Editor’s Note: Joshua Harris wrote the incredibly popular book I Kissed Dating Goodbye in 1997 when he was just 21 years old. The book advised young people to follow Harris’ example of abstaining from dating in an effort to allow God to send a suitable spouse along.
While attending seminary in 2016 (more on the events that led to that decision to attend seminary after already having pastored a megachurch can be read here), Harris seriously started re-evaluating the book and its message. He has released a couple of videos asking those affected by the book to share their experiences with him—good or bad.
As many of our readers are likely familiar with the book and the message it brought to the Christian world, we asked Harris for permission to feature a statement he recently released about the book. The statement in its entirety appears below.
A Statement on I Kissed Dating Goodbye
For many years people have asked whether I still agree with my book I Kissed Dating Goodbye. In addition to this question, some readers have told me the book harmed them.
Two years ago I began a process of re-evaluating the book. This included inviting people to share their stories with me on my website, personal phone calls with readers, an in-depth study of issues surrounding my book overseen by one of my graduate school professors, and finally, creating a documentary film that captured the conversations with people who were reshaping my thinking.
For me, it’s been important for this process of reevaluation to engage other people and other voices. It has been drawn out because I did not want to be superficial in my response, and I have made it public because I think my reevaluation should be commensurate to the public reach of my book.
For those who would like to hear how my thinking has changed, the documentary I Survived I Kissed Dating Goodbye shares that story. The production company has communicated that the film will be released for free online sometime in early 2019.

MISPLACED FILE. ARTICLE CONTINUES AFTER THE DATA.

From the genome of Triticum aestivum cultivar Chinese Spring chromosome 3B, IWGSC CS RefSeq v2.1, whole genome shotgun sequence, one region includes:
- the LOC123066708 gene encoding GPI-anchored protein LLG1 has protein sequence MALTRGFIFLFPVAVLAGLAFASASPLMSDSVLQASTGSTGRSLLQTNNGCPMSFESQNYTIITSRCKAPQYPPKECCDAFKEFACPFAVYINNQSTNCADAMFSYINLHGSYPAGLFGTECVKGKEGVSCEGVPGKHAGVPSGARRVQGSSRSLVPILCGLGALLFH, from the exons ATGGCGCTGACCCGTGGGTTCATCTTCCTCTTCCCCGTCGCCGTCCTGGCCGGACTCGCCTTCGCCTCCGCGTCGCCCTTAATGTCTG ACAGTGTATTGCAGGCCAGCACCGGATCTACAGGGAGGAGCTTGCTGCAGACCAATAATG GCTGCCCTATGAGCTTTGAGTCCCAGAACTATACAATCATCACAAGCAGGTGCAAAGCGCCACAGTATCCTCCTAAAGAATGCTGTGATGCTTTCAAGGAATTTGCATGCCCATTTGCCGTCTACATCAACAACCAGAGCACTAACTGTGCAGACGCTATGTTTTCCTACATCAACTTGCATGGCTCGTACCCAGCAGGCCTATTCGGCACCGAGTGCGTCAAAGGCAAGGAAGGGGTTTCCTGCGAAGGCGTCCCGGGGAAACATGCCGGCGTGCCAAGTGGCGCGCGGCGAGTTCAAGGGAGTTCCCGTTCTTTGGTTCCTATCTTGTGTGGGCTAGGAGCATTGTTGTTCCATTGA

While I stand by my book’s call to sincerely love others, my thinking has changed significantly in the past twenty years. I no longer agree with its central idea that dating should be avoided. I now think dating can be a healthy part of a person developing relationally and learning the qualities that matter most in a partner. I recommend books like Boundaries in Dating by Dr. Henry Cloud and True Love Dates by Debra Fileta, which encourage healthy dating.
There are other weaknesses too: in an effort to set a high standard, the book emphasized practices (not dating, not kissing before marriage) and concepts (giving your heart away) that are not in the Bible. In trying to warn people of the potential pitfalls of dating, it instilled fear for some—fear of making mistakes or having their heart broken. The book also gave some the impression that a certain methodology of relationships would deliver a happy ever-after ending—a great marriage, a great sex life—even though this is not promised by scripture.
To those who read my book and were misdirected or unhelpfully influenced by it, I am sincerely sorry. I never intended to hurt you. I know this apology doesn’t change anything for you and it’s coming too late, but I want you to hear that I regret any way that my ideas restricted you, hurt you, or gave you a less-than-biblical view of yourself, your sexuality, your relationships, and God.
And to those of you who benefitted from my book, I am so grateful that something I wrote helped you. The fact that a flawed man could write a flawed book and somehow that could help some people is amazing to me. But, to borrow an analogy from the automotive industry, if a car serves some people but a flaw in its design causes damage to others, good intentions by the carmaker and even the endorsement of other customers don’t override the problem. I cannot recall all the copies of my book that have been published. However, my public critique in written and documentary form, and the numerous media interviews I’ve done in the past two years, are my attempt to both apologize and spread the word of about the problems I see in it.
In light of the flaws I now see in I Kissed Dating Goodbye, I think it’s best to discontinue its publication, as well other supplemental resources tied to it (this includes the two books I wrote after it whose content is similar). My publisher, whose encouragement in this process has been deeply meaningful to me, supports this decision and will not reprint the books after the current copies in their inventory are sold.
Whether you agree or disagree, I hope you’ll think for yourself and be compassionate toward those whose experience has been different than yours.
Thanks for reading. I wish you all the best on your journey.